Before Therapy Can Work

This is blatantly obvious but for therapy to work one has to trust in the authority of the therapist.  I had a therapist lead me away from Christianity at an extremely vulnerable time in my life (just got a bipolar diagnosis, had no job, the girl I wanted to marry was ignoring me, etc..).  Suffice it to say I do not trust therapists.  That’s why I’m not being proactive finding one even though I’m supposed to be.

I have a hard time understanding why people give therapists any authority at all.  It sounds so ridiculous to me to pay someone to tell you you’re worth something.  Heck I’d tell you you’re worth something if you paid me!


Psychology is not truth.  It shifts shapes depending on who is paying whom.

When the ad men pay psychologists they are told not to get a brand too closely associated with ethnic minorities.  Pepsi actually tried to market to blacks in the 1940’s.  It worked but then the Pepsi brand got associated with the minority and white people stopped drinking it.  So Pepsi returned to putting white people in their ads.  The overarching principle here is that a person’s value is based on how close they are to privilege, and value cascades from the top down, it is conferred to you by culture derived from your privilege, health, wealth, and physical appearance.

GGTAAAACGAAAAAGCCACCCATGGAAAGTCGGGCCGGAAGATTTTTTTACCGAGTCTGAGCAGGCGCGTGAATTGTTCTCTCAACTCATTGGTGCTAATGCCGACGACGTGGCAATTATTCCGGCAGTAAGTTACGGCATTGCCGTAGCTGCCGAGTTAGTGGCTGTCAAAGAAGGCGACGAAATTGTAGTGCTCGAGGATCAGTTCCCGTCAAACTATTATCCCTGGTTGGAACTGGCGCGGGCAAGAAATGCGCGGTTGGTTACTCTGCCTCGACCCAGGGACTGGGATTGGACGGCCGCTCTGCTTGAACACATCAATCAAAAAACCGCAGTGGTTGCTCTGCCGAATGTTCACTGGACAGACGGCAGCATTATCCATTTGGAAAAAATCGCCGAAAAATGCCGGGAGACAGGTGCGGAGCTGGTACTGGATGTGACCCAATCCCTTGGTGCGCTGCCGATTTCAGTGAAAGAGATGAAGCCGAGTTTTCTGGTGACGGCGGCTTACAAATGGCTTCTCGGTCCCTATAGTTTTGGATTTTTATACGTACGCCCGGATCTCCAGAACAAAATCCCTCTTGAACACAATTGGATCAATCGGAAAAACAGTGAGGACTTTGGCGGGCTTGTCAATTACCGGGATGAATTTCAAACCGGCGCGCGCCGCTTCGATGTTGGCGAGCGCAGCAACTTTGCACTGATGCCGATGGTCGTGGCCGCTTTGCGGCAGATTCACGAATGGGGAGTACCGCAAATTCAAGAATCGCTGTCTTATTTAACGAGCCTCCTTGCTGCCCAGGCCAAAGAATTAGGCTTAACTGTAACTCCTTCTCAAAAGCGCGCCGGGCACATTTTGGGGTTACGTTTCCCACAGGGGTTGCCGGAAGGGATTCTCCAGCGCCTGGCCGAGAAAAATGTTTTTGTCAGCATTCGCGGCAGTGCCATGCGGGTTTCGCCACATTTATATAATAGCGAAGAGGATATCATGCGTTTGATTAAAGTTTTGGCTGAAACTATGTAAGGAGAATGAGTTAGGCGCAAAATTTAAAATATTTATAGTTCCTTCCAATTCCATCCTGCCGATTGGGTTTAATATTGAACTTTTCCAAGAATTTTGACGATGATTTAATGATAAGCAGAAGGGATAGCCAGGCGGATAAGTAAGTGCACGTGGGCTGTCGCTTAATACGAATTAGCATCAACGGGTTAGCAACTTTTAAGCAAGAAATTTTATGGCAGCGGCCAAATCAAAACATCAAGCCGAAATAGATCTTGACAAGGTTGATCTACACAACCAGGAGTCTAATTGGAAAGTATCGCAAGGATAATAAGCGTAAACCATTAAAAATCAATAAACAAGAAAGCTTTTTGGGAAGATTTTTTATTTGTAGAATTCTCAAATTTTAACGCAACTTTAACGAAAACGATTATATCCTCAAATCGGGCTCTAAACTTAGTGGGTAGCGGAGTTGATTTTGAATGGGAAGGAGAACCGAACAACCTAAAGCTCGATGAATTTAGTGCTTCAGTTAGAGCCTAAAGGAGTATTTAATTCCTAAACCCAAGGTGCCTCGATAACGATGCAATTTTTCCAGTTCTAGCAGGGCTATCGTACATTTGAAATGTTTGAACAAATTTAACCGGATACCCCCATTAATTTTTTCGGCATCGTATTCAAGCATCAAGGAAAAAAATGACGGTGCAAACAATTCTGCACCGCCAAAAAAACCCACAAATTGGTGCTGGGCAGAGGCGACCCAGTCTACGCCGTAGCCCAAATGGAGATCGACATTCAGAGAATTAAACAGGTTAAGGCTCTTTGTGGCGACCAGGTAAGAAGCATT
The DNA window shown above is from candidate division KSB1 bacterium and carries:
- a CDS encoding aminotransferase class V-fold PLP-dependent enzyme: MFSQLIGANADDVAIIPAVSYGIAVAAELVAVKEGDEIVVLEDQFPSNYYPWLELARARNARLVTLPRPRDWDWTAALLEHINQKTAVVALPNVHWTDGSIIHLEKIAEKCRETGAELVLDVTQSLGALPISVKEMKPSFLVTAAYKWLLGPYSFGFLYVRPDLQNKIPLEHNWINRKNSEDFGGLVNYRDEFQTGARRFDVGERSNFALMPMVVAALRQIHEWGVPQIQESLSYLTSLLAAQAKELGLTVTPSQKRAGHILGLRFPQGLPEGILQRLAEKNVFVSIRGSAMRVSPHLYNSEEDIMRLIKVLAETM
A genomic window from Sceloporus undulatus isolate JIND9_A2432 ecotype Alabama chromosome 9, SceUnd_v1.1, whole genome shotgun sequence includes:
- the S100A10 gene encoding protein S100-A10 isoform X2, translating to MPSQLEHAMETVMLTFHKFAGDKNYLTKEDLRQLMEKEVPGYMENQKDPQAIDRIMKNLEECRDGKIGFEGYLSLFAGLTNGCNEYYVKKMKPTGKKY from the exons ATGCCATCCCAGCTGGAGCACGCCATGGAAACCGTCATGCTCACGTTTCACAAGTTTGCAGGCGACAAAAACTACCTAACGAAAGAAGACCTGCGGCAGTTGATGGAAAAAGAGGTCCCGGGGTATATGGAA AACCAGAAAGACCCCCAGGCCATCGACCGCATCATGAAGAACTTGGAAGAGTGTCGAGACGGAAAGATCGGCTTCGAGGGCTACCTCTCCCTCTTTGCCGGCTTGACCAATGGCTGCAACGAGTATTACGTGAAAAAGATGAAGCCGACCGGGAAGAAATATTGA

When individuals pay psychologists they get near the opposite.  Suddenly constituents have “innate worth” separate from privilege, health, wealth, and physical appearance.  Value is purported to bubble from the bottom up.

It doesn’t matter which one of these is more true more of the time because psychology is not beholden to science.  It may take advantage of science sometimes to move it forward but it certainly doesn’t answer to it.

In this world the way people are treated usually reveals that value cascades from the top down rather than bubbling from the bottom up.  This means the best thing a therapist can do is ask their clients which people lower in society in their lives they are ignoring and denigrating and get them to stop ignoring and denigrating said people.

Therapeutic-Industrial Complex

Religion is really easy to counter with logic.  It’s like in med school how they start out showing people a black lung x-ray and say it’s cancerous.  As one progresses through med school the lung x-rays become less black and the cancer is harder to spot.  That’s what the therapeutic-industrial complex is like.  Unlike religion which is explicit about you not thinking for yourself, the therapeutic-industrial complex make you think you’re thinking for yourself.  They prime you with things that are false (not backed by evidence) but make you feel good (like telling you you aren’t in a powerless situation when you are).  Then they level ad-hominem attacks at you when you disagree.  You’re “mentally ill” so you can’t possibly have any insight on how the world actually is.